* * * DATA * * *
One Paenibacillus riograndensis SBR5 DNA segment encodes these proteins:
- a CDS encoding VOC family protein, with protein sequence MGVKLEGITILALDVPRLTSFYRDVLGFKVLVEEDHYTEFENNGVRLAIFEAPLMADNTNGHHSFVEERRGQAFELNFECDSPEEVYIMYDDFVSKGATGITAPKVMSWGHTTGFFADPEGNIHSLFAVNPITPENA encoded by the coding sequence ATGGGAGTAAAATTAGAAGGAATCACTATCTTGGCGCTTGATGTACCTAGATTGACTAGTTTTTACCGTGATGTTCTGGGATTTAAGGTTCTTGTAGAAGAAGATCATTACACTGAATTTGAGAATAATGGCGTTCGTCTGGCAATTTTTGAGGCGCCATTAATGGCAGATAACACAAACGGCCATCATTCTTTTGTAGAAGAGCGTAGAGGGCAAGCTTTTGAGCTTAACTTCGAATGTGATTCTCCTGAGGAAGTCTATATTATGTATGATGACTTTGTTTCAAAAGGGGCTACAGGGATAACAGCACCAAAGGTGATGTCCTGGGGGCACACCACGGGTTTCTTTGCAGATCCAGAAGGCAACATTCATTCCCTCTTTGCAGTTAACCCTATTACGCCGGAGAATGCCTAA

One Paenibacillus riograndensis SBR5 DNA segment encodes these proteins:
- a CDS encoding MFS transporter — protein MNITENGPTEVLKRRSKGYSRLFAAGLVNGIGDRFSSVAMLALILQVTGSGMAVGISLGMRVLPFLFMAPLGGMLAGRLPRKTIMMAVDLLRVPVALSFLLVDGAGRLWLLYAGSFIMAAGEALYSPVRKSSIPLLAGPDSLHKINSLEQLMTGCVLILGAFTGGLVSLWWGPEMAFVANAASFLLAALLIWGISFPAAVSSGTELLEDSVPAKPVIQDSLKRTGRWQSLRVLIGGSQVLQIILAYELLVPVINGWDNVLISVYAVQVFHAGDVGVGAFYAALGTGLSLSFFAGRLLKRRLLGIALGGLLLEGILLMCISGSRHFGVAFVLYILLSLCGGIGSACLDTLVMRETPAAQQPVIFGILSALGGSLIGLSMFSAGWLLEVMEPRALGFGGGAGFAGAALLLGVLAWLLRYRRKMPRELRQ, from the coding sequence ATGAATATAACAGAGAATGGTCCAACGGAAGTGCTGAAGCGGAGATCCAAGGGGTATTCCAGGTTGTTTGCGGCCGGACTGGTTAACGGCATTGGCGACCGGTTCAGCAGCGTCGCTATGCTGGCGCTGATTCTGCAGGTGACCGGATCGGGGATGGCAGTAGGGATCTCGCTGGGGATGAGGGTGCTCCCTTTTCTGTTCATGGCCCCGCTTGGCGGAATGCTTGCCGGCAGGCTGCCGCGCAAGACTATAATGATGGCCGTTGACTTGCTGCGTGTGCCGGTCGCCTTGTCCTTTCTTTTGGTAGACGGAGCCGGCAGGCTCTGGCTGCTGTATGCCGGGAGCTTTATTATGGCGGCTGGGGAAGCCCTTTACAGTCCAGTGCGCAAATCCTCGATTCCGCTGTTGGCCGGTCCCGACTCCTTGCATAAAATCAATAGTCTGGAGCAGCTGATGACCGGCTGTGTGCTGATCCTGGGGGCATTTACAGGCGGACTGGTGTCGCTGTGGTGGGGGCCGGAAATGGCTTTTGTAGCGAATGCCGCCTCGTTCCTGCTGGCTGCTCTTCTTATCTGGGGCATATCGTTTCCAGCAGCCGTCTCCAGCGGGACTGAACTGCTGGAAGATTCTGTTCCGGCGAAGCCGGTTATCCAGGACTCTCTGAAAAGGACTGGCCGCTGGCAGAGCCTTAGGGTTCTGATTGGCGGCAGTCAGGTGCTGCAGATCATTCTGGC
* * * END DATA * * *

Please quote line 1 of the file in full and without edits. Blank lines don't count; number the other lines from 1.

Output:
One Paenibacillus riograndensis SBR5 DNA segment encodes these proteins: